Between 670 and 600 BCE, many pottery vessels were imported from Corinth especially, Attica, Ionia, and the Near East. Popular imports from Phoenicia were the beak-spouted jug and the 'pilgrim flask,' a round flat bottle with geometric decoration. These imported goods, and sometimes the immigration of the artists themselves, inspired Etruscan artists to produce their own versions and to copy the new style of decoration in their own work. Plants, animal and human figures now replaced the rather austere geometric designs that had hitherto dominated. Wares were produced in such large quantities that art historians have been able to identify several distinct Etruscan pottery painters based on style and subjects. One such artist is the Micali Painter of Vulci who is credited with over 200 surviving vases. Scenes from Greek mythology are typical but with local additions and inventions. The large Caeretan hydria, a two-handled vase for holding water, was a speciality of Cerveteri.
In the 4th and 3rd century BCE there developed a trend of using column-krater vessels as funerary urns and these were often painted with two large heads facing each other, one male and one female. Although not portraits as such, they are more natural than similar depictions on Greek pottery. An inventive method to cheaply imitate metal wares was developed whereby pottery vessels were dipped into a basin of tin to give them a thin shiny coating which resembled silver, hence their name, ceramica argentata. Finally, and unique to the Faliscan region, mould-made standing heads of a goddess (perhaps Demeter) were manufactured and deposited as guardians in tombs.
Despite this varied home production, though, original Greek vases continued to be highly esteemed and frequently deposited in Etruscan tombs, one of the best sources of these wares outside Greece. As an example, the appropriately named Tomb of the Grecian Vases at Cerveteri had over 150 red- and black-figure pottery vessels from Attica deposited inside over several generations from 550 BCE onwards.
Terracotta Roof Decorations
One unusual field of pottery which became a particular Etruscan speciality was the creation of terracotta roof decorations. The idea went back to the Villanovan culture where the apex roofs of simple huts received such decoration. The Etruscans went one step further than similar decorations on Greek buildings and produced life-size figure sculpture to decorate the roofs of their temples. Private buildings also had terracotta decoration in the form of plants, palms, and figurines. The most impressive survivor from this field is the striding figure of Apollo from the c. 510 BCE Portonaccio Temple at Veii. The interior of this temple was further decorated with terracotta panels depicting scenes from mythology.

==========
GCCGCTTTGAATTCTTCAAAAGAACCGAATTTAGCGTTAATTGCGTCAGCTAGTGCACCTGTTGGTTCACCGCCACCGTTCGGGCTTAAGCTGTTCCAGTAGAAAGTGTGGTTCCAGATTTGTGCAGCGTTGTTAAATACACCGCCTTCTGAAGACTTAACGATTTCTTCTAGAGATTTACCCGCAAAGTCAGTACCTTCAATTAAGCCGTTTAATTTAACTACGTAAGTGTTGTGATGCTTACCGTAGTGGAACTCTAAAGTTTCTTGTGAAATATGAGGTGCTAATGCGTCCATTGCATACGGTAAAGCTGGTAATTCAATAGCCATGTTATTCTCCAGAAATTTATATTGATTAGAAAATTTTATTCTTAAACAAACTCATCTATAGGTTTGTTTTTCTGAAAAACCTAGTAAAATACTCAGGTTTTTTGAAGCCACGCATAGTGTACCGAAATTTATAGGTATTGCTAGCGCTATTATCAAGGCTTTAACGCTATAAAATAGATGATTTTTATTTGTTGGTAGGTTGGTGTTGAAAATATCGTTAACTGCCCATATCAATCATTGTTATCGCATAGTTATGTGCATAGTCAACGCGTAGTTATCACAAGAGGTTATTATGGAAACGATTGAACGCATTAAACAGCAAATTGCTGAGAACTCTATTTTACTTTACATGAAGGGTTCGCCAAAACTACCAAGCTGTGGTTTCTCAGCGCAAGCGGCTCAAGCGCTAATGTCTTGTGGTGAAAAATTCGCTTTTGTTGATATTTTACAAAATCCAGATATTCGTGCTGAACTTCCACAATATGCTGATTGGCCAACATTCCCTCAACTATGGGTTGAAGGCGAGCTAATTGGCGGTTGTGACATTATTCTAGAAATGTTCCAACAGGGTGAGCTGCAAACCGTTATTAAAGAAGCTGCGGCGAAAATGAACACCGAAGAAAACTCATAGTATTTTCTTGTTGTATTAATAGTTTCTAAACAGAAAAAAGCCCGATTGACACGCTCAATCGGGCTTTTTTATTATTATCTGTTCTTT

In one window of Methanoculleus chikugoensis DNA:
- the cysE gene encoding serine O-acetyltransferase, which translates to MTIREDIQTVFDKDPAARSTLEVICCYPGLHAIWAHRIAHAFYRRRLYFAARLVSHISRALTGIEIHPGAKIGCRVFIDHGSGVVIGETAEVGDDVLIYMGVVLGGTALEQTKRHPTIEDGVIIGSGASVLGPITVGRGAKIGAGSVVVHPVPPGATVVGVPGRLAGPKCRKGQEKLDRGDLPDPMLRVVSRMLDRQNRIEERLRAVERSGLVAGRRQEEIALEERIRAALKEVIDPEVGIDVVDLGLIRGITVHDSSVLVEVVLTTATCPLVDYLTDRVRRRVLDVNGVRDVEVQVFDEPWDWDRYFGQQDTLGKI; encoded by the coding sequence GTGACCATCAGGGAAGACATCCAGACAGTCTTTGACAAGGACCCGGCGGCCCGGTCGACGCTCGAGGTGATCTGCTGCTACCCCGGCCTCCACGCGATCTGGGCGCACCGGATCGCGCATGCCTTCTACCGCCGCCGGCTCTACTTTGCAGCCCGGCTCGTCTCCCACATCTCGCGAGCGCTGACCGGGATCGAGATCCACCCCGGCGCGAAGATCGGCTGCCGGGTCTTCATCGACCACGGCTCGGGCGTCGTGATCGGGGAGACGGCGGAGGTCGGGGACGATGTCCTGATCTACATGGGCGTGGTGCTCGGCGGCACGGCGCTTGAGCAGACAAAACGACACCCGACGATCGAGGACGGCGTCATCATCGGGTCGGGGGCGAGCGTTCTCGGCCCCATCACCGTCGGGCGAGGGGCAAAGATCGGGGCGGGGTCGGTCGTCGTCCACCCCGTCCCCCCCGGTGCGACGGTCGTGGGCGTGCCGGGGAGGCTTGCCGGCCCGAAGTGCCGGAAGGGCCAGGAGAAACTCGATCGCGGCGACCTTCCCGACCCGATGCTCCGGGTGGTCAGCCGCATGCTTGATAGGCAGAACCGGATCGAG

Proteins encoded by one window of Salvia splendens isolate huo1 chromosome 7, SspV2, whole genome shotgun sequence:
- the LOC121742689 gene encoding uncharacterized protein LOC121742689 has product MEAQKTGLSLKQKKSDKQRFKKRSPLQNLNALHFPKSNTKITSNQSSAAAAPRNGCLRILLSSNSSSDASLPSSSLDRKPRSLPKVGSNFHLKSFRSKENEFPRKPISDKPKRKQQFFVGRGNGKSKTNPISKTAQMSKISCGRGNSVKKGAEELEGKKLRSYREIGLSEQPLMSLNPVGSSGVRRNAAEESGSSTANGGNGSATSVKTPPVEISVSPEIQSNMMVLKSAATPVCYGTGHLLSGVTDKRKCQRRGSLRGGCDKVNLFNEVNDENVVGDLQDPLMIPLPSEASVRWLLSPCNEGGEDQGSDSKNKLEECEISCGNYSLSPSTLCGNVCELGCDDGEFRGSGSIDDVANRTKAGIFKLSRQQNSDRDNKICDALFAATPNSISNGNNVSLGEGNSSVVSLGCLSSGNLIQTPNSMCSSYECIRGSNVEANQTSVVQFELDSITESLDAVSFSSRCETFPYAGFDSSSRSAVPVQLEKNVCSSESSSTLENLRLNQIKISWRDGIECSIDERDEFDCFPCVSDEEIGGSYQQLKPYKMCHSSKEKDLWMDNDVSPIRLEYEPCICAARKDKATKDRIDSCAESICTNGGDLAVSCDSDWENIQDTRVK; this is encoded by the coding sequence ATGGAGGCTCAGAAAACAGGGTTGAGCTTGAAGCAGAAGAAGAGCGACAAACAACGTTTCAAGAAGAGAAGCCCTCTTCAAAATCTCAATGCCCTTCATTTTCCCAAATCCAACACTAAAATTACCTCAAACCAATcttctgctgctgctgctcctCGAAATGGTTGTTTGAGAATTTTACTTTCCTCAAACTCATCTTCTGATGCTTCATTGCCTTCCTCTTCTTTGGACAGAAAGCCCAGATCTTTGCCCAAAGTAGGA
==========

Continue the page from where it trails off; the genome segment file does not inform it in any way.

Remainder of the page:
Terracotta panels were also used on the outside of buildings, too, usually on gable ends, and the format is best seen in 7th- and 6th-century BCE examples from Acquarossa. They show scenes of a dinner or drinking party with guests lounging on benches; musicians and dancers, including one acrobatically doing a cartwheel; and a procession of warriors carrying spears and shields accompanied by charioteers. The panels are currently on display in the National Etruscan Museum at Viterbo.
Sarcophagi & Funerary Urns
The Etruscans buried the cremated remains of the dead in funerary urns made of terracotta. During the 6th century BCE, there was also a trend of burying the body in decorative sarcophagi. Both types could feature a sculpted figure of the deceased on the lid and, in the case of sarcophagi, sometimes a couple. The most famous example of this latter type is the Sarcophagus of the Married Couple from Cerveteri, now in the Villa Giulia in Rome. The two figures recline on a couch or bed with the husband's right arm around the shoulders of his wife. Originally they would have held objects such as perfume bottles or eggs, symbols of regeneration.
Chiusi offers another interesting use of pottery. Early tombs there contained large terracotta vessels inside which were placed 'Canopic' jars containing the cremated remains of the deceased. The jars, typically half a metre in height, are made to resemble human figures, sometimes with a bronze mask attached, dressed in clothing, belts, and jewellery, and seated on miniature thrones of stone, bronze, or terracotta.
In the Hellenistic Period the funerary arts really took off, and figures, although rendered in similar poses to the 6th-century BCE sarcophagi versions, become less idealised and more realistic portrayals of the dead. They usually portray only one individual and were originally painted in bright colours. The sides of the lower box part are often decorated with relief sculpture depicting scenes from mythology or architectural motifs, for example, triglyphs and rosettes. The Sarcophagus of Seianti Thanunia Tlesnasa from Chiusi is an excellent example and is now in the British Museum in London.